Rediscovering the inherent possibilities arising from the limitations encountered in early computer generated and aided graphics, inspired by the motion graphics approaches of John Whitney Snr. A computational arts research and theory project.

A VR Application
March 31, 2021
Recreating the base mechanical system as a VR application for further exploration


Harmonograph-VR has been created as a hybrid tool and artistic experience to work in parallel with my project for Computational Arts-Based Research and Theory.

Design and Implementation

The design and implementation of the experience, followed an agile development pattern, where features were identified for build, and then built - this allowed for iteration of the design with basic testing - primarily by myself. As a result the following discussion covers both of these, and anything found as a result of iterating the design.

The VR Application

The short essay defining a test bed on my project site, introduces the pseudo physical basis of how I will restage the work of John and James Whitney. In it rotor systems are created, which move objects in deterministic patterns, which to the observer - especially when limited to 2D, create mesmerizing and difficult to predict patterns.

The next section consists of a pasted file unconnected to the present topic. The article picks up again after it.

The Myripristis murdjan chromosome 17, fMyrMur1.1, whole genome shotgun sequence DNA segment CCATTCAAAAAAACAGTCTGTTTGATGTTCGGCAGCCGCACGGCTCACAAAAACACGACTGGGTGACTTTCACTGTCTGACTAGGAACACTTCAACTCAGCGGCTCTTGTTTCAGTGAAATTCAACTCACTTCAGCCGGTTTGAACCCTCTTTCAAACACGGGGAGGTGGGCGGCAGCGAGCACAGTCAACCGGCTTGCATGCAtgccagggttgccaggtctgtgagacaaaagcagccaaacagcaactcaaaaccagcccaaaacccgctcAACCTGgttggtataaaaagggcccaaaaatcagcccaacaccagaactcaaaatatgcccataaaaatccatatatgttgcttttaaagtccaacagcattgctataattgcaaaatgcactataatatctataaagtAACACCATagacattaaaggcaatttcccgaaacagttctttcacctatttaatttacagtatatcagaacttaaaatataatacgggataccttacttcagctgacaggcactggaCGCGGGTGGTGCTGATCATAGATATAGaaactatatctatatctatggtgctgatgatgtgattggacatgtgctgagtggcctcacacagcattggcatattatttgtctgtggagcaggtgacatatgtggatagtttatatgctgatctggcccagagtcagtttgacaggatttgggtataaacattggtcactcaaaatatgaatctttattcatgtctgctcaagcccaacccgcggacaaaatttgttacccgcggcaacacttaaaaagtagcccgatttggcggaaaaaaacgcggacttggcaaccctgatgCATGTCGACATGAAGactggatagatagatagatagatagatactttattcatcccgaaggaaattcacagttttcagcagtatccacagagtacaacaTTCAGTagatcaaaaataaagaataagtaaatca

I wanted to create an application which was easily consumable by anyone who has a headset of some kind (see the following section on hardware), and even has some level of accessibility to those without as well. Using a web based application was especially attractive, as there are opportunities for making the application hardware agnostic. This is currently available through the use of the WebXR API which provides input and output capabilities from headsets to deliver and host VR and AR experiences on the web. There are a number of frameworks that can make development of WebGL and WebXR easier - after a quick evaluation, I identified a choice between;